Quietly, the U.S. Embarks on an East Asia Offensive

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The United States hosts this year's APEC forum for the first time since 1993, with leaders from the 21 member economies convening on the island of Oahu on November 12-13. (Emmanuel Dunand / AFP / Getty Images)

If Americans were paying attention to matters of foreign policy over the weekend, it likely had to do with what was discussed at yet another farcical Republican debate, replete with wild distortions of reality and bald admissions of ignorance. What should have been more on the collective radar took place west of South Carolina — very far west, in fact, in Hawaii.

Sure, annual Asia-Pacific Economic Cooperation (APEC) summits are snoozefests, memorable mostly for the outlandish local costumes festooned upon ranks of heads of state, who are then all corralled into an awkward photo-op. But this year, things went differently. U.S. President Barack Obama scrapped the traditional photo session, dubbing it “silly.” He was here after all at the start of a nine-day swing through Asia-Pacific, a trip that may be prove far from frivolous as Washington slowly extricates itself from a decade of imbroglios in the Middle East and faces up to its real strategic priority of the 21st century: Asia.

In recent years, the narrative surrounding the U.S. and its dealings with this part of the world has been gloomy — Washington is a humbled, distracted power, caught up in quagmires and gradually getting out-thought and out-maneuvered by rising global hegemon, China. That’s starting to change. In an essay for Foreign Policy this month, Secretary of State Hillary Clinton heralded “America’s Pacific Century,” enunciating the American ambition to reassert its influence in the region:

Harnessing Asia’s growth and dynamism is central to American economic and strategic interests and a key priority for President Obama…Our economic recovery at home will depend on exports and the ability of American firms to tap into the vast and growing consumer base of Asia. Strategically, maintaining peace and security across the Asia-Pacific is increasingly crucial to global progress, whether through defending freedom of navigation in the South China Sea, countering the proliferation efforts of North Korea, or ensuring transparency in the military activities of the region’s key players.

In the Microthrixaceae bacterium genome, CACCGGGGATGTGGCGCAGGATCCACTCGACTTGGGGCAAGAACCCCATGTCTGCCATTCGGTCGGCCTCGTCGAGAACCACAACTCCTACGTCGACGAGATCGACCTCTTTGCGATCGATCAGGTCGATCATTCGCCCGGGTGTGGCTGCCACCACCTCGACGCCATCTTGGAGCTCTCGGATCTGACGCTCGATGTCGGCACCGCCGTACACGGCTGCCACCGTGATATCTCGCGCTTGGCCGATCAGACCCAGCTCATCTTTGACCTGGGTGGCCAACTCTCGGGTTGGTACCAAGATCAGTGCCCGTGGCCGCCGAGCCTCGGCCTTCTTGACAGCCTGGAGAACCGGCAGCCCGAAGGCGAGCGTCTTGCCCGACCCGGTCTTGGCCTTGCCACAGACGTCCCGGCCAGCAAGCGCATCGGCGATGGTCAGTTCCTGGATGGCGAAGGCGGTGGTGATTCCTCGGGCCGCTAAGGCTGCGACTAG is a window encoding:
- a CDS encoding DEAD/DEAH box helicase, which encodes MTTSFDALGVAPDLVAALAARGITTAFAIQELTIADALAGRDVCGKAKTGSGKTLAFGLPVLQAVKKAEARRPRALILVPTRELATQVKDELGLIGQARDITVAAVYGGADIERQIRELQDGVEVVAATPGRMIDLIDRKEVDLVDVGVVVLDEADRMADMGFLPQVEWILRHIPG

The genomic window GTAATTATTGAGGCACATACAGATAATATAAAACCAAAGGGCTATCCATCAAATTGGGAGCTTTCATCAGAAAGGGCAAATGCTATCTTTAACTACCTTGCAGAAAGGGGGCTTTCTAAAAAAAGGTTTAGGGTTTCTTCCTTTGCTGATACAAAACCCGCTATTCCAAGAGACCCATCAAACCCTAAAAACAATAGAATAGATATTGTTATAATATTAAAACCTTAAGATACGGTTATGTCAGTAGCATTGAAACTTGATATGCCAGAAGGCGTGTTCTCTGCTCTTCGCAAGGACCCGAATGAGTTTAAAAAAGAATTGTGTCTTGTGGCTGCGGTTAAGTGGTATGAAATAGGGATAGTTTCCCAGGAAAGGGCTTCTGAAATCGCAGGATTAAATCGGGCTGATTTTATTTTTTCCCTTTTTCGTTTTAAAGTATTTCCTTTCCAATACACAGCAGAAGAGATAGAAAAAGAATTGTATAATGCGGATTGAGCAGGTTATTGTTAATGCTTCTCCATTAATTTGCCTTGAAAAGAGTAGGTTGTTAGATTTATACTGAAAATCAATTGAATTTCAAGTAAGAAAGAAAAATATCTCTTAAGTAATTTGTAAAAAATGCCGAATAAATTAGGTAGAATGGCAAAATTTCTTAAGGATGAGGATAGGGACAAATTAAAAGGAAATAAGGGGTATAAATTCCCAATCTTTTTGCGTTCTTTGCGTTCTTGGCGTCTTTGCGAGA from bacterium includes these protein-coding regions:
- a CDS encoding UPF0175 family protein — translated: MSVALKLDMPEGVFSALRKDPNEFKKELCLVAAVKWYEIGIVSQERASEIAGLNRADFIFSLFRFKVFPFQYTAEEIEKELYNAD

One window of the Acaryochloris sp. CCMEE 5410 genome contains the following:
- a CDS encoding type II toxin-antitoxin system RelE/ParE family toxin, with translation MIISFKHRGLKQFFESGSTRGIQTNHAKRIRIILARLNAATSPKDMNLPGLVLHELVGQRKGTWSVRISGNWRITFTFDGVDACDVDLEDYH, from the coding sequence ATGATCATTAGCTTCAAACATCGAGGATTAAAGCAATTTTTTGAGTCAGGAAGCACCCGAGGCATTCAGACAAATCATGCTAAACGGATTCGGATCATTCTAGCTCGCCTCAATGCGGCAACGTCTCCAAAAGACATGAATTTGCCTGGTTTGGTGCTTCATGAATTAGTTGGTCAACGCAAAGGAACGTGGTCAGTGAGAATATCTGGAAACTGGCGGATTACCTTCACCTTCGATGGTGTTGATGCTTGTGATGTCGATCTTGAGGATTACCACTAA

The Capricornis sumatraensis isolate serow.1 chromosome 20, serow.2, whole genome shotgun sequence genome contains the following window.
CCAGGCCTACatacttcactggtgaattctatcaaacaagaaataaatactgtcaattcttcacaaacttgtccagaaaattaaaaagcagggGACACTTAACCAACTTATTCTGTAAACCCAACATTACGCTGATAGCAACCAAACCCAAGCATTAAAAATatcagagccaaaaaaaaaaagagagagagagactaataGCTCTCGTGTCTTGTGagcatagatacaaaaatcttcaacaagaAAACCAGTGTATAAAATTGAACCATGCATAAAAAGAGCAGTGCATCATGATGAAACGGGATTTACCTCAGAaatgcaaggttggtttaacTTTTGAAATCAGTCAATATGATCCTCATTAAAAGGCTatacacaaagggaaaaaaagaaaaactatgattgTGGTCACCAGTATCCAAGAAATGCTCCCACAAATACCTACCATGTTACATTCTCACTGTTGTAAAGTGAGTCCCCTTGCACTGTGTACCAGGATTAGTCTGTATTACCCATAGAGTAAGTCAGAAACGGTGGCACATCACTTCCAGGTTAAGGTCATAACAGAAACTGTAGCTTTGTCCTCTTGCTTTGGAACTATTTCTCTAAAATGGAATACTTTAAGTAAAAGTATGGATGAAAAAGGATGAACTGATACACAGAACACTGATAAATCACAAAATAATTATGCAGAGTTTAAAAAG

In other words, the 20th century’s Pax Americana — seen to be under threat by Beijing’s rise — is here to stay in the 21st century. At APEC, a trade conclave, Obama sealed widespread backing for a U.S.-sponsored trade zone dubbed the Trans-Pacific Paternship (TPP), a deal that would further integrate the U.S. with a number of leading economies in East Asia and Southeast Asia through shared protocols on labor rights, environmental protections and measures to combat the counterfeiting of goods. The pact is considered to be a challenge to Beijing, which has gone about setting up rival trade blocs. While no clear geo-political camps may ever emerge in Asia, some observers suggest most countries may prefer a reinvigorated U.S. presence to the uncertainties that lie behind Chinese supremacy. Ernest Bower, Southeast Asia program director at Washington’s Center for Strategic and International Studies, writes:

The rest of Asia wants to trade with China and to receive its investment and low-cost loans for infrastructure development, but it doesn’t want to be dominated by China. Much of Asia also rejects the idea of Chinese governance even in the commercial and economic space—a phenomenon that has been strengthened during the last year and a half as China has tested whether it could turn the screws on its Asian neighbors over questions of sovereignty in the South China Sea by leveraging its new economic dominance. Thrusts by Beijing have been parried.

(You can read more about those parried thrusts here.) The South China Sea will likely be on the agenda when Obama lands in Bali later this week to attend the East Asia Summit (EAS), another conclave where Washington will push back against China. Rhetoric will be framed throughout in genuinely pacific terms — emphasizing the importance of keeping shipping routes secure, lines of communication open — but that will hardly obscure a growing American steeliness. The forum may also present the White House with a pulpit to reassert Washington’s commitment to Southeast Asia’s fledgling democracies, whose tumultuous politics stand in stark contrast to Chinese authoritarianism.

Perhaps the most important stop Obama will make is in Australia, where he is scheduled to journey up to the northern port city of Darwin, site of strategic military installations the Australians will now allow Americans access. Growing alarm amongst Canberra strategists over potential threats posed by China’s rapidly expanding navy has pushed Australia, a longstanding ally, further back into the U.S.’s embrace. The Obama administration polls more favorably Down Under than the Bush administration did. How Beijing reacts to the latest developments is unclear — my colleague Austin Ramzy outlined last week what’s at stake.

Of course, part of Obama’s diplomatic mission is being conducted with an eye on looming foreign policy battles to be fought during the 2012 election campaign, as Michael Scherer writes on Swampland. But if its legacy stands up to its likely strong rhetoric, the trip could have implications that will last long after the next presidential term.

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